Researchers have long attempted to unravel the cryptic code used by the neurons of the brain to represent our visual world. By studying the way the brain rapidly and precisely encodes natural visual events that occur on a slower timescale, a team of Harvard bioengineers and brain scientists from the State University of New York have moved one step closer towards solving this riddle. The findings were reported in a September 6th Nature article.
"Visual perception is limited by the relatively slow way in which the neurons in our eyes integrate light. This is why, for example, a Hollywood movie consisting of a series of flickering images appears to us as seamless motion," explains Garrett Stanley, Associate Professor of Biomedical Engineering at the Harvard School of Engineering and Applied Sciences. "However, when the brain responds to some kind of visual event, such as a ball bouncing, the activity of the neurons responsible for sending information can be precise down to the millisecond, despite the fact that the motion of the ball is much slower."
To determine why the brain might encode visual information with such precision, the researchers relied on data obtained by directly recording neuronal activity in animals while they viewed natural scene movies. Doing so enabled Garrett and his colleagues to pinpoint the pattern of neuronal firings in cells that respond to form and motion.
Their analysis of the data suggests that the brain's timescale depends on the nature of the visual stimulus. In other words, the precise timing of the neurons (i.e. their internal clock) changes relative to the timescale of the visual scene. For example, a faster bouncing ball results in more precise brain activity than a slower one. In each case, however, the precision of the neurons' activity was several times that of the speed of the bouncing ball.
It turns out that the extreme precision of the brain's neural response to visual stimuli is, paradoxically, necessary to accurately represent the more slowly changing visual world. The neuron's response must be more precise to recover the important aspects of the visual environment.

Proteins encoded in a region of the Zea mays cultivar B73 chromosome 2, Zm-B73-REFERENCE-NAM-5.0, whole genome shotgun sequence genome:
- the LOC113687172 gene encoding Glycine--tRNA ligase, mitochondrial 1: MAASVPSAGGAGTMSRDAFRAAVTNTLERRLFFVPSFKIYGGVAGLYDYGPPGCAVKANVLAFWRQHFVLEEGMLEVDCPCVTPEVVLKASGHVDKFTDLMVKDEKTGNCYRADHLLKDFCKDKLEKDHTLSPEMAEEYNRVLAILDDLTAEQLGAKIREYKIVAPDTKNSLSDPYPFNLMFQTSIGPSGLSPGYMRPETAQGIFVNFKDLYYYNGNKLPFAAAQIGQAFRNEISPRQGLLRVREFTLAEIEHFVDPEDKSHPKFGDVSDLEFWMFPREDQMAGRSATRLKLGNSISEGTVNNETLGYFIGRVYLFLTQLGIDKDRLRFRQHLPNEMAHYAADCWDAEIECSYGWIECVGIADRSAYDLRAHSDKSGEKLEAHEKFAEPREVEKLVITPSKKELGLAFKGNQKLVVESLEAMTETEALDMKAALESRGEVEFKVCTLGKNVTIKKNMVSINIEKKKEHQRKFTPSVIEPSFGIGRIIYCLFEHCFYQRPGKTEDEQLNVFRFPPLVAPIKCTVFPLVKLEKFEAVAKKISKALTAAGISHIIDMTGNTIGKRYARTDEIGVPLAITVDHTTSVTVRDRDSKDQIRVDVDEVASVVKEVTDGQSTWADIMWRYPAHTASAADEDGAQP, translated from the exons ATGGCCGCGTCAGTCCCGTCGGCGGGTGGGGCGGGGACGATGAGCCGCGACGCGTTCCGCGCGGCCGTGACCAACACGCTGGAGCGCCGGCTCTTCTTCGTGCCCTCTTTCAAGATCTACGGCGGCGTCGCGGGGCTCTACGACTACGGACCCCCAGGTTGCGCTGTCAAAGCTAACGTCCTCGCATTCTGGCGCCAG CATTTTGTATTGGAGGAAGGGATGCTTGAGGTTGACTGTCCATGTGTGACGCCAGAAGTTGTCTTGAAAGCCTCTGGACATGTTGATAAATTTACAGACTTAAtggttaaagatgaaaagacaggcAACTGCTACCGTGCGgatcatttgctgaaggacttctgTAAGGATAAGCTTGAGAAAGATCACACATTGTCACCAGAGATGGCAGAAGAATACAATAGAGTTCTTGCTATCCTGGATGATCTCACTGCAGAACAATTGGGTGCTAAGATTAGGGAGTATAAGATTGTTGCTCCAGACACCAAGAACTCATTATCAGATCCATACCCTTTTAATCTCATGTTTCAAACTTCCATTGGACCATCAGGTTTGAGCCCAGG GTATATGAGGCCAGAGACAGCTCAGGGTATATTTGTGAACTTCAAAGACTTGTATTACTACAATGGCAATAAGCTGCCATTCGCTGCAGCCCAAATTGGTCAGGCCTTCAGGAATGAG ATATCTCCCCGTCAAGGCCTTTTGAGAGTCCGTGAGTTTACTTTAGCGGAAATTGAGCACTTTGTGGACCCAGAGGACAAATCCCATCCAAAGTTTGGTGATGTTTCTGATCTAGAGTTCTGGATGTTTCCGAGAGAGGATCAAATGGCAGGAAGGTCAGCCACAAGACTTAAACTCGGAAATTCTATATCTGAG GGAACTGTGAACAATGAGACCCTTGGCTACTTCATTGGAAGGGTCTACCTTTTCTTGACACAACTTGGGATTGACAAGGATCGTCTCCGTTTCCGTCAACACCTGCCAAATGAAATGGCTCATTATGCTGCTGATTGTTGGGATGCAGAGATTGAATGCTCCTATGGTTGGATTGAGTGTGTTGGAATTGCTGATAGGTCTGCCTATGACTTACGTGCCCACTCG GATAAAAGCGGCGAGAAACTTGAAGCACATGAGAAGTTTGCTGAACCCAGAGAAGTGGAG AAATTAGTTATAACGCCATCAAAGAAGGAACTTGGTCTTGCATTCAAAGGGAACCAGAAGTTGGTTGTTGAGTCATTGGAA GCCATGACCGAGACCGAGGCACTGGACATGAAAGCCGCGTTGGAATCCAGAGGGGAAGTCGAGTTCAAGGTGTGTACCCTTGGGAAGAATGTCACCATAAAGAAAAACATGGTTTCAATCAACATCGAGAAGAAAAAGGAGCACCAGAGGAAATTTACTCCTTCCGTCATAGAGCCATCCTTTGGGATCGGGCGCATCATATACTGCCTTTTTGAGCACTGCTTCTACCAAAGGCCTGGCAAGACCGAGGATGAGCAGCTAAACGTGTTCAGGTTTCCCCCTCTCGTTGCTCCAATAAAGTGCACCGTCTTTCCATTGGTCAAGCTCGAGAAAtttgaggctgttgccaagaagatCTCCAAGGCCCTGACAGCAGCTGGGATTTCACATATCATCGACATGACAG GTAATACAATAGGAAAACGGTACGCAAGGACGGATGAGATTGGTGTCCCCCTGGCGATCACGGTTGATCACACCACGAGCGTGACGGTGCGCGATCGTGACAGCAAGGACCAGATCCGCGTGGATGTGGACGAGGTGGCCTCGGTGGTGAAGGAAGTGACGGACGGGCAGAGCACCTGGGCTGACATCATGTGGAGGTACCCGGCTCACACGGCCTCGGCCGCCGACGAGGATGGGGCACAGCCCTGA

"We believe that this type of relative precision may be a general feature of sensory neuron communication," says Stanley. "You can think of it like digital sampling used for audio recordings. The brain 'digitizes' the visual stimulus. As with digital audio recordings, for clear and representational 'playback', the encoding frequencies must be at least double that of the signal information."
In future research, the researchers plan to further clarify why and how the brain encodes visual information across larger networks of cells and across functional units of the brain. They also will investigate how the visual pathway of the brain adapts to changes in the visual scene. They believe cracking the neural code will help other scientists and engineers better "communicate" with the brain. Understanding the speed at which the brain encodes information is critical for designing interfaces such as neural prosthetics, that seek to augment or replace brain function lost to trauma or disease.
Stanley's coauthors were Daniel A. Butts, Weill Medical College of Cornell University; Chong Weng, SUNY College of Optometry and University of Connecticut, Storrs; Nicholas A. Lesica, Harvard School of Engineering and Applied Sciences, and Jose-Manuel Alonso, SUNY College of Optometry. The research was funded by a Charles King Trust Postdoctoral Fellowship, the NGIA, NIH, and SUNY Research Foundation.